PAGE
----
This introductory session, led by seasoned APR facilitators, provides a general overview of professional competencies: knowledge, skills, and abilities (KSAs) that focus on:
·       Strategic design, research, planning, implementation, and evaluation
·       Public relations management
·       Ethics and legal practices
·       Issue and crisis management
·       Theoretical and historical underpinnings of the practice

We discuss resources such as core texts and tools specifically applicable to the two components of the APR accreditation examination process:
·       The case study panel presentation assessment
·       The computer-based examination

We wrap up with a discussion about how to develop an individualized APR work-plan.


Is APR training appropriate for both those thinking about the APR and those seriously seeking the APR?

Absolutely! While the APR designation demonstrates a gold-standard of professional practice, each person’s pathway to the APR is unique.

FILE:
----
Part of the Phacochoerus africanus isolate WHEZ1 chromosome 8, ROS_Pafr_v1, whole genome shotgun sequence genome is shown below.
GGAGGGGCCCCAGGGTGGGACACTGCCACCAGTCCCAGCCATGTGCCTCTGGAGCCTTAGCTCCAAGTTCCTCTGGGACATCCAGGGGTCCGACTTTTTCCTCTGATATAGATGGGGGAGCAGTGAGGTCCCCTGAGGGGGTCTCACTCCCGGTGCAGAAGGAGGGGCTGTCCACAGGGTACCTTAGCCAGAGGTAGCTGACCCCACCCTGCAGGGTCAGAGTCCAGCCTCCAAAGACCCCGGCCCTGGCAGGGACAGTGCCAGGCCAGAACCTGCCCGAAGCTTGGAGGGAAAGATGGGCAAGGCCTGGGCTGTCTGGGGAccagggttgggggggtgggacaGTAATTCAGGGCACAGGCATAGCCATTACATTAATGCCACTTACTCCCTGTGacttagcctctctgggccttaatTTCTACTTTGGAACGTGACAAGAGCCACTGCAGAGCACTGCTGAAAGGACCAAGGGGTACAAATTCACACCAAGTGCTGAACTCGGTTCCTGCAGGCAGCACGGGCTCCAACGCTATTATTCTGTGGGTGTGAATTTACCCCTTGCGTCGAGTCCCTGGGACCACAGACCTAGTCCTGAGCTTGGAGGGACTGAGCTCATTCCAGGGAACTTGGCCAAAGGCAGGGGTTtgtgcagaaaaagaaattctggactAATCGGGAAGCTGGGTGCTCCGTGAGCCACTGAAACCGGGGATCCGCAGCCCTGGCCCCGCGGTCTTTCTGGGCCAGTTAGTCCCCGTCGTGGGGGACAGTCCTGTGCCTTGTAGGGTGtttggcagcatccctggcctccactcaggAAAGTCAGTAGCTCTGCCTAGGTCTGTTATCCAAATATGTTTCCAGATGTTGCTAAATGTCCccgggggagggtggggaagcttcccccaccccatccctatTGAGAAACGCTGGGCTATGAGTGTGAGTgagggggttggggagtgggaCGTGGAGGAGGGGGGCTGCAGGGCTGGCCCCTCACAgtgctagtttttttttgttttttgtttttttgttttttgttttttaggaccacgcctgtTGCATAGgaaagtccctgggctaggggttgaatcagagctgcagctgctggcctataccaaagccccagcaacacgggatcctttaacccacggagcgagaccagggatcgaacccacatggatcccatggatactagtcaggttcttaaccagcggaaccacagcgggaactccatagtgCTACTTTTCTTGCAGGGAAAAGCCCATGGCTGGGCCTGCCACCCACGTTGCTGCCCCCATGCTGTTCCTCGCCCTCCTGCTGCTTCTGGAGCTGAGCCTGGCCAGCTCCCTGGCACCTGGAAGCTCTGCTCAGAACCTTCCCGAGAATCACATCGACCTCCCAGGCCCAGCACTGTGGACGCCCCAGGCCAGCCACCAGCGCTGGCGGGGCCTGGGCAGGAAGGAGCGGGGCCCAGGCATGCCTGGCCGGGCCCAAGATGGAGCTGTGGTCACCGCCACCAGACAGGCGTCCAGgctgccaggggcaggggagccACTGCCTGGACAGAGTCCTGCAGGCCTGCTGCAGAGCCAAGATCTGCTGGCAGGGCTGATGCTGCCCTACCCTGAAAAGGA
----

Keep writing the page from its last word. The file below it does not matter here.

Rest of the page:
Some pursue studies independently, some take years to test their mettle, while others seek support from the PRSA on-line program (see: http://online2learn.net/APR/) and/or chapter services to lock-down this designation of expertise.

We recognize that a professional support system contributes to an individual’s success. At NCC (see https://www.prsa-ncc.org/accreditation), our volunteers not only facilitate the PRSA national on-line course but also serve as a local point of contact for training, coaching, and mentoring. This helps streamline understanding about ever-improving standards of practice required for the APR.

To help address specific knowledge and skills gaps the NCC offers “deep-dive” Saturday seminars that focus on core KSAs. Our seminar in May will focus on strategic planning, and the seminar in June will focus on regulatory, legal and ethical practices. If we learn from military practitioners that they need a specialized course, we are ready to offer APR+M certificate training.

We also offer APR meet-ups to practice:
a)    Application of the APR framework and KSAs to situations in the current news
b)    Scenario-based questions like those used on the computer examination, to strengthen capacity to make appropriate recommendations on-the-spot, as well as test-taking skills and confidence.

Accreditation sounds like a professional fitness challenge.

Well, it is, and in a good way!